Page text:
The Judge proclaimed that he was to be hanged by the neck until dead. The question is, will Charlie Bernstein live long enough?
The irony of being treated in the prison hospital for TB whilst awaiting the decision of the Home Secretary as to whether he should be hanged, is not lost on Charlie. He stands convicted of murder, undertaken without a thought of the consequences. Feeling torn apart from the world, he realises there is no resolution to be found from his torment, other than the one at the end of a rope.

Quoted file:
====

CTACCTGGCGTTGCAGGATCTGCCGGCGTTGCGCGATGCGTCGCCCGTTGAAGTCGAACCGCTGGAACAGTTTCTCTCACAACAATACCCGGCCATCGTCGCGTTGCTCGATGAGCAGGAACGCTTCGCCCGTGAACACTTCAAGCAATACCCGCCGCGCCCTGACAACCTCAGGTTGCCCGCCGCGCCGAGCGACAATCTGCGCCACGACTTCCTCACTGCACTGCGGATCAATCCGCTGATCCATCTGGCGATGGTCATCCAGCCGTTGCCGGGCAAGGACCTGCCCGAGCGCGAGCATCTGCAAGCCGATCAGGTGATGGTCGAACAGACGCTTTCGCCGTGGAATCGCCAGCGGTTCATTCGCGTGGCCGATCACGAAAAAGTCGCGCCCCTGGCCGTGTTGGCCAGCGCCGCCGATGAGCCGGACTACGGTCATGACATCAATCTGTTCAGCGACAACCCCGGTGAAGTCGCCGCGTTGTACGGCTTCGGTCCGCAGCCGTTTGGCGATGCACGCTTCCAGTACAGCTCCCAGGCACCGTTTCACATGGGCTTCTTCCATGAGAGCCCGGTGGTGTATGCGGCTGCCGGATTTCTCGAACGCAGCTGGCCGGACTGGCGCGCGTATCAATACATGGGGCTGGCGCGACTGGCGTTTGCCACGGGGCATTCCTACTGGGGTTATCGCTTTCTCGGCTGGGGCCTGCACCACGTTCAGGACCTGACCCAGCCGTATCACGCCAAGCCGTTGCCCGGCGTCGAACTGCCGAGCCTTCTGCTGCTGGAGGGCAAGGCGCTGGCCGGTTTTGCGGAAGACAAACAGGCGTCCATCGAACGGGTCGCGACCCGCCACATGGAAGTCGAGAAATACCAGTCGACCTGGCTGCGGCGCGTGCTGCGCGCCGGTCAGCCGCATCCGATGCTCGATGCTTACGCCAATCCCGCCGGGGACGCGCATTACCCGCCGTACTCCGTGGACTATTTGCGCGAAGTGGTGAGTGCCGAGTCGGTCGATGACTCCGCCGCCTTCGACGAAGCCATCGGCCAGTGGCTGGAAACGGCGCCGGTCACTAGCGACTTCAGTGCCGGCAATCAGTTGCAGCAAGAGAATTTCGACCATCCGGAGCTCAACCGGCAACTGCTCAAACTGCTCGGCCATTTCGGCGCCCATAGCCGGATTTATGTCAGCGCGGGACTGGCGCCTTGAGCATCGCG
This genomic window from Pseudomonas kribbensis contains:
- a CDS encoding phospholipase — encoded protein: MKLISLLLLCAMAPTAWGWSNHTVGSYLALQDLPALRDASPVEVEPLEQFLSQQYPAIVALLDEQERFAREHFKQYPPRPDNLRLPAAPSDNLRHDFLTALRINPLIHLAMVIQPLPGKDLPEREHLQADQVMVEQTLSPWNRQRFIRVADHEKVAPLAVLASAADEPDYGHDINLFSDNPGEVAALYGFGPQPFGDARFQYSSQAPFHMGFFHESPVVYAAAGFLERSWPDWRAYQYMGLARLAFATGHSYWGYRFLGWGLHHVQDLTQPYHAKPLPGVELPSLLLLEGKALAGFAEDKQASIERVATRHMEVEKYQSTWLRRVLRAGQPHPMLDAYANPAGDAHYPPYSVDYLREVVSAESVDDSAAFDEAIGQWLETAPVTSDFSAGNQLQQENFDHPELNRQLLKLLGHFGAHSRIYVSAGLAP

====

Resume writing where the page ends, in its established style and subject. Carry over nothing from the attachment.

The story lays bare the life of Charlie Bernstein, both as a boy and a man, during and after the Second World War. It defines his relationships with those around him, the politics of the have's and have nots; the rhythms of affections and disaffections; the ebb and flow of faith, hope, and violence. It is also a depiction of the stages by which a human spirit can descend into darkness, and although set in a society which, while different from the modern day, nevertheless portrays the same barbarity and injustice.